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That Is The Question…
Many people work in companies where they witness illegal and/or unethical behaviour. Sometimes that kind of behaviour does not result in serious consequences for the employees or those connected with the company – whether they are partners, consumers, etc. However, sometimes this implies lapses or actions potentially generating severe consequences.
It is estimated that only 30% of employees who discover something illegal or a potential danger in company’s operations bring it to a responsible person in the company or to the public. Other 70% opt for silence due to the lack of courage and potential ramifications of their own actions, or due to the lack of empathy or ethics.
Those who opt for going public – either by warning the public or the responsible persons – are often called ‘whistle blowers’. They are usually good and honest workers, altruistic persons, respected and appreciated by their colleagues. These characteristics make them best candidates for whistle blowers. Their consciousness does not let them stay silent about irregularities and unethical behaviour potentially harmful for the company or the community. Their main motif is the desire to stop such behaviour and prevent it from escalating.
The reactions of colleagues and superiors of the whistle blowers are ambivalent. On one hand, we admire their courage and ethics for speaking out about irregularities. On the other hand, we feel certain resentment for their upsetting the collective and ‘treason’ of a sort. For many the loyalty to their own group is more important than following moral principles, laws or general well-being.
Majority of employees do not want to face the problems the whistle blowers point to. Employees on lower levels are afraid of consequences if they support the whistle blower (getting fired, salary reduction, mobbing, etc). With higher level positions (managers, executives, board…) there is a constant tendency to opposing changes, covering up mistakes and the fear about consequences.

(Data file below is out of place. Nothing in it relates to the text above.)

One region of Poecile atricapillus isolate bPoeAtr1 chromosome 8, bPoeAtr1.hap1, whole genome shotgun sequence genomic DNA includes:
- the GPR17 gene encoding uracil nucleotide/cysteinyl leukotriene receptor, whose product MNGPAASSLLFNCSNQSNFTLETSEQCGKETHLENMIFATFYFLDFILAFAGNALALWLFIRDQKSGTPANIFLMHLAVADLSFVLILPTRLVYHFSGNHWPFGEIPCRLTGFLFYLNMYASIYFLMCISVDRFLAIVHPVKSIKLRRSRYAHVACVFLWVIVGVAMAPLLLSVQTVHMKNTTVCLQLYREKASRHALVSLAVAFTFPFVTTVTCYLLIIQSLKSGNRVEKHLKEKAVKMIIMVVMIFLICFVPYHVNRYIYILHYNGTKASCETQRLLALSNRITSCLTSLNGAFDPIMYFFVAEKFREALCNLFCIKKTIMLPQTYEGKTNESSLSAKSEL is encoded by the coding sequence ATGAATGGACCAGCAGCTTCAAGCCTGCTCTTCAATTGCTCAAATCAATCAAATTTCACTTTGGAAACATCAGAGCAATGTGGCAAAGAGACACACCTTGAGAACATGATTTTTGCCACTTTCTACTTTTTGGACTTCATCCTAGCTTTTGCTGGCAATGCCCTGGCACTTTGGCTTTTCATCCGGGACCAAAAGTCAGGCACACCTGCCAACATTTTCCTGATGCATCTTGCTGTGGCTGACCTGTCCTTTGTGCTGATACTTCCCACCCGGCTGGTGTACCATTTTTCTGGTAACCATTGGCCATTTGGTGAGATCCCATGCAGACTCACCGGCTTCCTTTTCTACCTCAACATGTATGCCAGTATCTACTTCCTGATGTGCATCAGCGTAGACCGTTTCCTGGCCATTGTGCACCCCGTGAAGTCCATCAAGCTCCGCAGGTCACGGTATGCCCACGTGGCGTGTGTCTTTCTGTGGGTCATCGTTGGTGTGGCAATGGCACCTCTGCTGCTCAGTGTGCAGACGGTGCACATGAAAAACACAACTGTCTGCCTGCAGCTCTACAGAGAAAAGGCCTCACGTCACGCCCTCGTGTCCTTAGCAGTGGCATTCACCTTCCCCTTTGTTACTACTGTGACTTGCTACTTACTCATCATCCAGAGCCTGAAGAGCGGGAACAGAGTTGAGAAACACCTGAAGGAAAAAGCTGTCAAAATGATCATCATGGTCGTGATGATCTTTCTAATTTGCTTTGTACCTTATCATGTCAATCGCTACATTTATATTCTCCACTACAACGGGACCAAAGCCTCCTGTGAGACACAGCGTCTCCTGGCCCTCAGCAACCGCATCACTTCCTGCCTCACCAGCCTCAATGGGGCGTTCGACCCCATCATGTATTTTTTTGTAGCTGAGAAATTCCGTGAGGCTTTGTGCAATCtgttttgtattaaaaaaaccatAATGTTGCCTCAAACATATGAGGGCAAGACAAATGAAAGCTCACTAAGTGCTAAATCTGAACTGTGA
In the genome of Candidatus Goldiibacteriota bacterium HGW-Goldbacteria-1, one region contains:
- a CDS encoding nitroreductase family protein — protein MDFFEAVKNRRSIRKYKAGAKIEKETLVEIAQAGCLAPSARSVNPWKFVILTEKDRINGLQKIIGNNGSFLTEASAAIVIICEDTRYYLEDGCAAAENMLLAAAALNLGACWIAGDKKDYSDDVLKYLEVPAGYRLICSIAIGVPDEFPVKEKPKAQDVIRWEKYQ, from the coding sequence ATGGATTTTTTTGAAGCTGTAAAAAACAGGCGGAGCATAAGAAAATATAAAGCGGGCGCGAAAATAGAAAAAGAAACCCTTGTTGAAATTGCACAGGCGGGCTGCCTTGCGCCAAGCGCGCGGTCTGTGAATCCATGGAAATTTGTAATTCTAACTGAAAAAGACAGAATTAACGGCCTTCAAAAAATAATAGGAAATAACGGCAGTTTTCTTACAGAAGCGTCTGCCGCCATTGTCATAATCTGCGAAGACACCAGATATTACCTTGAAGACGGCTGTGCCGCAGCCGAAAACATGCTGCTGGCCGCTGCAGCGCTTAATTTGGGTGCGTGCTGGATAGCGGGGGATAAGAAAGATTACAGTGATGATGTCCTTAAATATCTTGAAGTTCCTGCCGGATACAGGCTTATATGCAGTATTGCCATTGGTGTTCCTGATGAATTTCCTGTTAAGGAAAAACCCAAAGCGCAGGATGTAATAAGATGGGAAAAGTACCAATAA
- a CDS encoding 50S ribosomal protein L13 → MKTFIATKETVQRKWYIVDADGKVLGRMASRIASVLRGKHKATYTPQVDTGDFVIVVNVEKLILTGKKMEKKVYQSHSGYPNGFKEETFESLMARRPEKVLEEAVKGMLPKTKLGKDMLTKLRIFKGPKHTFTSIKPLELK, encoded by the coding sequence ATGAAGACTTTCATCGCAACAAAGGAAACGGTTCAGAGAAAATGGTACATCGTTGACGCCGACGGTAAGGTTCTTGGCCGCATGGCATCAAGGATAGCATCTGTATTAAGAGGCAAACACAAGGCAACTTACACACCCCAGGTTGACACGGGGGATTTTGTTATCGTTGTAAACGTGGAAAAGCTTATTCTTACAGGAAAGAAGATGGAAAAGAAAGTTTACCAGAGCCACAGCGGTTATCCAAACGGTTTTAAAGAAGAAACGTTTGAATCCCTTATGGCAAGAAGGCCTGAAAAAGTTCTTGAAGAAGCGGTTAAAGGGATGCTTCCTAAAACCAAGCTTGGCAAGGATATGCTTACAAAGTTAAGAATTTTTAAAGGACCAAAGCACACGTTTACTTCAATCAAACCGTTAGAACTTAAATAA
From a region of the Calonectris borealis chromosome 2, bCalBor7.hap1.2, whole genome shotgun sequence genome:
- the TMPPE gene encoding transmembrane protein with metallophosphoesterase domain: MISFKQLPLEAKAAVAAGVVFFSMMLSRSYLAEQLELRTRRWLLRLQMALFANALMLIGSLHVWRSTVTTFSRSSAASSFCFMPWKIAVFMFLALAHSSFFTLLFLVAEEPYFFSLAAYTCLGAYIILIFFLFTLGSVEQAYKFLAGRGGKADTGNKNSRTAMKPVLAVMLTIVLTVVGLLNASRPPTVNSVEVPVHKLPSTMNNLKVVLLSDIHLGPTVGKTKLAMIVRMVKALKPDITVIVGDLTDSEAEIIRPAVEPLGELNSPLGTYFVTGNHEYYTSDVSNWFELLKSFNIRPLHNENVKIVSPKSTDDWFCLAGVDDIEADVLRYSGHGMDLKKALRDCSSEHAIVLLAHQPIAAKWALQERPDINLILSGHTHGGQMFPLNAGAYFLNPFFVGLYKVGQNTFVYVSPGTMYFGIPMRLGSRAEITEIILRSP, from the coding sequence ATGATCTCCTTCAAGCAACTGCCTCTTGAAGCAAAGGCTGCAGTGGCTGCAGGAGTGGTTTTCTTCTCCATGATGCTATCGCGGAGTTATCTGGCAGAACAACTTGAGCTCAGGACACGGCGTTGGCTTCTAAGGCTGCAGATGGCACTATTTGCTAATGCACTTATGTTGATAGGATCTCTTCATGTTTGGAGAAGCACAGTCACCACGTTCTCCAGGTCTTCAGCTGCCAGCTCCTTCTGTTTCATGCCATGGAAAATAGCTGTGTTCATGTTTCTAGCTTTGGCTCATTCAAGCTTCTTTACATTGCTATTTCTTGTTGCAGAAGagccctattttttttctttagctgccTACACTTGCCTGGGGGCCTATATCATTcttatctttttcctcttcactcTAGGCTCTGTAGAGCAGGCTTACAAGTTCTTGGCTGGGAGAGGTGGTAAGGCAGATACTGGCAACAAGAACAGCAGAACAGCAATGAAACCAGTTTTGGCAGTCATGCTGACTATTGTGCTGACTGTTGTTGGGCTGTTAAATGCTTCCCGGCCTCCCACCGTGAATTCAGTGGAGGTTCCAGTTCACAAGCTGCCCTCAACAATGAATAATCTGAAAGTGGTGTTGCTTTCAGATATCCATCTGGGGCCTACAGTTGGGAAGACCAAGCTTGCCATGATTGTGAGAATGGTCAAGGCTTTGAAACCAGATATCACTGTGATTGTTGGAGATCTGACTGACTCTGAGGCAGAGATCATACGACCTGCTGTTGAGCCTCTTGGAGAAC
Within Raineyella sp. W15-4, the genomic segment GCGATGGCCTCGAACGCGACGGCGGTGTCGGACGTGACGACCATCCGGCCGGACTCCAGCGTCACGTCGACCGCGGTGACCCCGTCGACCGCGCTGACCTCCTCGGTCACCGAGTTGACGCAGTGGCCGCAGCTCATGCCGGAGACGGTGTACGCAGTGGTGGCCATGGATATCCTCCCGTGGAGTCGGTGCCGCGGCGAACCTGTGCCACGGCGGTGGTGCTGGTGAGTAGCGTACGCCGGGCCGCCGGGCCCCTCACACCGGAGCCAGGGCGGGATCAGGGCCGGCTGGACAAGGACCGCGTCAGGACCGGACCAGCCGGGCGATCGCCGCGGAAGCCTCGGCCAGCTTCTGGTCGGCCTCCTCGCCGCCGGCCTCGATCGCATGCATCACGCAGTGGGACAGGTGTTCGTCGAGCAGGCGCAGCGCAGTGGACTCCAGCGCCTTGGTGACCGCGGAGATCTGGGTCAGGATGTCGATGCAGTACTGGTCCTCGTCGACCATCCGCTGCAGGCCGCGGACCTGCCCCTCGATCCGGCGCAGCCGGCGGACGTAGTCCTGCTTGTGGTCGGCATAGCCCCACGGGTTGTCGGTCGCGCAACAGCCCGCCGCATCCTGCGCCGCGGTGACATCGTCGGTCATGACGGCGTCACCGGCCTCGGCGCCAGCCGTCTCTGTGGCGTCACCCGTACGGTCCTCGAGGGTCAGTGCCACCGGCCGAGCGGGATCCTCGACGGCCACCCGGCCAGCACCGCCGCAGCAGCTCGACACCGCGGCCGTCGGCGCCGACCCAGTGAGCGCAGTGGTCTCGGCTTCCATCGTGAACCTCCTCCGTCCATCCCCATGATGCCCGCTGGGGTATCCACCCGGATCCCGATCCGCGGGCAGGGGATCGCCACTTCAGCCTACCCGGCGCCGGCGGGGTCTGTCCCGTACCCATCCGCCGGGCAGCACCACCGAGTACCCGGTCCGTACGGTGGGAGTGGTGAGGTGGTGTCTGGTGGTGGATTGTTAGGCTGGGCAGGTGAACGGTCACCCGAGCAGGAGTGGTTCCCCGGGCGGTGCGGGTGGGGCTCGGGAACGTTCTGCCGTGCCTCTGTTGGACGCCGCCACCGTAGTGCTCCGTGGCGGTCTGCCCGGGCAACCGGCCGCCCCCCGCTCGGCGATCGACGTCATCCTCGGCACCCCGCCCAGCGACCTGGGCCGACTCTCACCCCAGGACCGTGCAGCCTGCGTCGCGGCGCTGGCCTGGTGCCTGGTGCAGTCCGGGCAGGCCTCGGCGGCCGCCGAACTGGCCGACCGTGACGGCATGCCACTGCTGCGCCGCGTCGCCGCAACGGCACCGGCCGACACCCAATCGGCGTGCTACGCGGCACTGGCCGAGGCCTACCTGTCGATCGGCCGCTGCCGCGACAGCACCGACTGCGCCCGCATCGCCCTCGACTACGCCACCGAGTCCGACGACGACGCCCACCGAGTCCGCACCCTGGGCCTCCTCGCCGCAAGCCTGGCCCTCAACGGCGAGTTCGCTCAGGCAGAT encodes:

Attempts are made to neutralize, scare, isolate from other colleagues and generally detach whistle blowers from information and resources. Often whistle blowers are defamed and their credits and reputation destroyed. Their expertise, qualifications, mental health and honesty are questioned.
People who decide to speak out go through a nightmare. Many become victims of depression and anxiety, become ill and feel lonely and helpless. With their self-confidence devastated, they lose faith in people and justice. Many face financial losses or break-downs. Often their families are not supportive and their family relations deteriorate.
Nevertheless, even 90% of whistle blowers say that despite all the hardships they would do it again. Way to go!
What would you do if you discovered or witnessed irregularities in the company you worked at? What would you do if you had a whistle blower in your company?
Think about it…
“Upset Businessman” - Image courtesy of David Castillo Dominici / FreeDigitalPhotos.net
“Young Handsome Businessman Talking At The Cell Phone” - Image courtesy of David Castillo Dominici / FreeDigitalPhotos.net